Aside from an early loan spell at Swindon Town, it means Milner has been a Premier League player throughout his career and the only regret is that the Yorkshireman only got to experience two seasons in the top flight with Leeds.
Reminiscing about the day he signed for United, Milner admitted: “That was unbelievable and I think you don’t realise how young I was.
“I think you look back now and obviously with my experience of the Premier League and seeing how few people do come through at that age and seeing photos of myself and how young I was – being in school a few months before and then playing in the Premier League. At the time obviously it is happening so quickly and you are just enjoying it and concentrating on football.
“But looking back now it’s pretty special and obviously playing for the hometown club who I grew up supporting as a kid, all my life and going to watch them with my family and being a ball boy. The only disappointing thing was that I didn’t get to play for Leeds United for longer but, obviously, it’s a massive part of my life as I was there for probably eight years.”
It may yet be that Milner one day returns to his boyhood club – “you never say never” is his response to the chances of a fairy-tale return.
Milner reasoned: “That’s a question I get asked so often, all around the globe as well, and that shows what a big club it is and the number of fans.
“I could be in America or I could be in the Far East on tour with the team or in Europe or in Liverpool or Manchester and you get Leeds fans coming up to you saying ‘I’m a Leeds fan, when are you going to come back’. I’ve been to some pretty different places and been asked that question and I always have the same answer. Leeds fans get everywhere.
“You never say never and it’s so hard to say in football what’s going to happen. Things change weekly so much and that’s the nature of football.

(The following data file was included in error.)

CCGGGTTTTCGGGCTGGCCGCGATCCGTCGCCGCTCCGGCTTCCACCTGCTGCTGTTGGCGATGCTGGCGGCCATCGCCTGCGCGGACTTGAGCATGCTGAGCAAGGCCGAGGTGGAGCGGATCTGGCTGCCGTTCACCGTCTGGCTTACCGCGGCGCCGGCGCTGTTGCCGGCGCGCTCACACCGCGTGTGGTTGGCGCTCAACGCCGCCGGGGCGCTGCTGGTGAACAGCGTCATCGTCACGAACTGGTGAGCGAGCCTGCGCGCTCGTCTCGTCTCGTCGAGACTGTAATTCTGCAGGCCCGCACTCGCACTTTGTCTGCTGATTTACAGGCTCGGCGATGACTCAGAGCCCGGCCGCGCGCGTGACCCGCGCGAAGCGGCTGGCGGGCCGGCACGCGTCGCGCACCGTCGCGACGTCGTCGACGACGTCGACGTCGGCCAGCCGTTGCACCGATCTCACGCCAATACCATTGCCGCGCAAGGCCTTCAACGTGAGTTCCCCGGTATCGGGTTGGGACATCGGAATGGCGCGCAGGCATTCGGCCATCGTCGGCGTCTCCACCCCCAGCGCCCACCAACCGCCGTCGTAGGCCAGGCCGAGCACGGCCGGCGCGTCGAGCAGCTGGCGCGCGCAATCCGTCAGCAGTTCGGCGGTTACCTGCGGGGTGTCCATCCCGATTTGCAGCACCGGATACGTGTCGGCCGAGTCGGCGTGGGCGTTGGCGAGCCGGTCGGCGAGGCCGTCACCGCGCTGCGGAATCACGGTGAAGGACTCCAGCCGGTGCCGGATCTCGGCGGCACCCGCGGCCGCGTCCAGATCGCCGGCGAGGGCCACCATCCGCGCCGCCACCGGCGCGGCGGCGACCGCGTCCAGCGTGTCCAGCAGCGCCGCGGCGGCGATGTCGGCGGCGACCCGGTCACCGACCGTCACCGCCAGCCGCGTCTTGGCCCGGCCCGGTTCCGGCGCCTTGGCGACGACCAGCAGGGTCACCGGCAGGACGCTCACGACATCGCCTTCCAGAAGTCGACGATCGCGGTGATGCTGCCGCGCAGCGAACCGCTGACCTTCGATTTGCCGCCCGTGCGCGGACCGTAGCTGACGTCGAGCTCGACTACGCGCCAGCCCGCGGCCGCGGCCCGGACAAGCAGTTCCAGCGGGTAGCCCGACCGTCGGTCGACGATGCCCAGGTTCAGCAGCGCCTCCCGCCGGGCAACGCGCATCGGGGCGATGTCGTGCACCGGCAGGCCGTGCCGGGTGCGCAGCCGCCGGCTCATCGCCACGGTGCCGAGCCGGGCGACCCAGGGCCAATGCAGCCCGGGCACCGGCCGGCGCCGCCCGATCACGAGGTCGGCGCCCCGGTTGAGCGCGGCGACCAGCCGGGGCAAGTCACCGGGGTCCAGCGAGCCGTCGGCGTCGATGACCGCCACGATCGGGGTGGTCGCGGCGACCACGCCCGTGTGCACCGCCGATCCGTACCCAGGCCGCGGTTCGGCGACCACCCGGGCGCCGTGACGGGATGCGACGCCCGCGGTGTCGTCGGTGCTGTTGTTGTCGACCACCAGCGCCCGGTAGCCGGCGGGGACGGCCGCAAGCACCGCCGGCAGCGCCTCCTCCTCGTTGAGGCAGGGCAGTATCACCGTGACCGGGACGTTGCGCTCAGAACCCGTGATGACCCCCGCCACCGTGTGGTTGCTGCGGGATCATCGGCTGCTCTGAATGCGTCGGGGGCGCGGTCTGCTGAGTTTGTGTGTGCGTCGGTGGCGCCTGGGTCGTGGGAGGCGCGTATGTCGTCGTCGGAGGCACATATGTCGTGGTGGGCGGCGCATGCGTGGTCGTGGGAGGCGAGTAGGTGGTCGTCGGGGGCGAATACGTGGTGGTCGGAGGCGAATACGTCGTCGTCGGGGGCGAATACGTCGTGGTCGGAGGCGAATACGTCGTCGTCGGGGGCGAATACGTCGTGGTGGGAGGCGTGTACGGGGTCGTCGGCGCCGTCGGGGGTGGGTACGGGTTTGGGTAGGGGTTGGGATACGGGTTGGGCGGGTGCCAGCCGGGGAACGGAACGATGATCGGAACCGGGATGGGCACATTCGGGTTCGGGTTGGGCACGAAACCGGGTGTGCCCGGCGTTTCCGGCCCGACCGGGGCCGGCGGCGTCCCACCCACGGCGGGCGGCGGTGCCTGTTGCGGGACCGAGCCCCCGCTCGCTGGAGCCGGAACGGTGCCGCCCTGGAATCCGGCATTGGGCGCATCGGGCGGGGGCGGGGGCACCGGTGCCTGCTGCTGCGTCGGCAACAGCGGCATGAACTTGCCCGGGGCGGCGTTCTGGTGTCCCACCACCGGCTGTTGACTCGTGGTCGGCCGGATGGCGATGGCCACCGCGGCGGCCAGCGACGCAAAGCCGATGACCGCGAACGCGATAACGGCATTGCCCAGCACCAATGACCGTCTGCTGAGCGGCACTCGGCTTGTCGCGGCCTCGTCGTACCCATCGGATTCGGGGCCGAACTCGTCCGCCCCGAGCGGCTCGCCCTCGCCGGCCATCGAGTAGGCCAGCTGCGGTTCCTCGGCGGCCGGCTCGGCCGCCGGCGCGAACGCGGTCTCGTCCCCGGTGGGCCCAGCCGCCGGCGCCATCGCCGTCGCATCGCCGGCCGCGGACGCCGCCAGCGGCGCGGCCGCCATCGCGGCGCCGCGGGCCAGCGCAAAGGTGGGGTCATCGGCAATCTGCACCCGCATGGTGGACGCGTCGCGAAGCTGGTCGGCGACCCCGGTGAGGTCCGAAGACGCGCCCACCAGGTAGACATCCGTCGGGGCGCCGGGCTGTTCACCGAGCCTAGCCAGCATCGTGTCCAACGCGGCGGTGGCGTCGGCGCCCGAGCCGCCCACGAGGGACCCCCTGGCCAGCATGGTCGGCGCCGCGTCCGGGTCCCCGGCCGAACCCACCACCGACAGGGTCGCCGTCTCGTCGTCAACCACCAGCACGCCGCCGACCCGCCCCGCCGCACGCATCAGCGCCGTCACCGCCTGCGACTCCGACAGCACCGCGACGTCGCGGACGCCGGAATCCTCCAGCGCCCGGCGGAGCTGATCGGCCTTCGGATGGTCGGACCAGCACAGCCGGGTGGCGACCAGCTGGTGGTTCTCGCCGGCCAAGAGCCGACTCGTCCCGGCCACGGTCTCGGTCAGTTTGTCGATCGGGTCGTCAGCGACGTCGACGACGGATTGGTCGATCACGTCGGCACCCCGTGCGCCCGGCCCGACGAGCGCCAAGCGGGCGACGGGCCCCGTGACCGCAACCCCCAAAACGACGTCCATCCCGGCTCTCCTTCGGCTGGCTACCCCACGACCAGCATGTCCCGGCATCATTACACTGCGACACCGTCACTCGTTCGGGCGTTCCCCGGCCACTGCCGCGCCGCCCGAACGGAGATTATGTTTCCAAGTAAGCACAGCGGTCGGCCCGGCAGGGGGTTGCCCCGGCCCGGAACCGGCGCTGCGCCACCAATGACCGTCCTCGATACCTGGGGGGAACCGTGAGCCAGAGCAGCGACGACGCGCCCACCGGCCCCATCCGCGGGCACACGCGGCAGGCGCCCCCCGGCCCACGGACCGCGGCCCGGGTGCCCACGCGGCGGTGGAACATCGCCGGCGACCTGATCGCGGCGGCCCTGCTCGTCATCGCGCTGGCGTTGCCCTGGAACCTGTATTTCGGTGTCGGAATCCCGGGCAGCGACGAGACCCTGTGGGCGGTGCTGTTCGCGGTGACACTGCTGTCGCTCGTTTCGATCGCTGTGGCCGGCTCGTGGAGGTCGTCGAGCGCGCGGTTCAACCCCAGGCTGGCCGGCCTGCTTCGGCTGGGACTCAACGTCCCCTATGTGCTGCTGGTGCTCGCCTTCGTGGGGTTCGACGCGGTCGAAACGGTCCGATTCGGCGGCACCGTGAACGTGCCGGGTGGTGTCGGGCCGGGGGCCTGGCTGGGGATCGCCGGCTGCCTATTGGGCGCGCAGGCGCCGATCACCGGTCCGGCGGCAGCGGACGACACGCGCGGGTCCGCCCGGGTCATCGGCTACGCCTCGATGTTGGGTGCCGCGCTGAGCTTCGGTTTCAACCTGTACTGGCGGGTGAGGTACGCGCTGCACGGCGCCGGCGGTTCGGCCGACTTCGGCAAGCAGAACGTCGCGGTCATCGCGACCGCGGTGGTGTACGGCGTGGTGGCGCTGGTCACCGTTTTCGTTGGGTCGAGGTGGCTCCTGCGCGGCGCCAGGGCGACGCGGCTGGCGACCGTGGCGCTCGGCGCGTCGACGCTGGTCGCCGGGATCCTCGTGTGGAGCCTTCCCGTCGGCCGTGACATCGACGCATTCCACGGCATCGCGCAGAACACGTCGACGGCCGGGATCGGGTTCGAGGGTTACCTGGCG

“I want to play at the highest level possible for as long as I can, and hopefully Leeds get back in the Premier League.
“That’s obviously where they belong.”
But these days Liverpool and England are his prime concern.
And away from the beautiful game, Milner and wife Amy are kept busy as young parents to five-week-old Zack and 16-month old Holly. The couple still live in Manchester where Milner relocated to following his move to the Sky Blues, but Yorkshire remains a huge part of the family.
“My parents still live locally in the same place they always have done and I am still in the same place in Manchester,” said Milner.
“Believe it or not, it takes me less time to get to training at Liverpool than it did at Man City with traffic, so that was a nice bonus.”
It means more time to see his young family, with Milner admitting the presence of two children now makes it slightly easier to swallow the pain of losing. Slightly that is.
“I’m enjoying it,” added Milner.
“I’ve got a young boy and a girl and it’s new times for us and exciting times as a family and for myself on and off the field.
“I hate losing more than ever but it slightly softens the blow now when you go home and you get to see your kids. But I still hate losing more than ever.”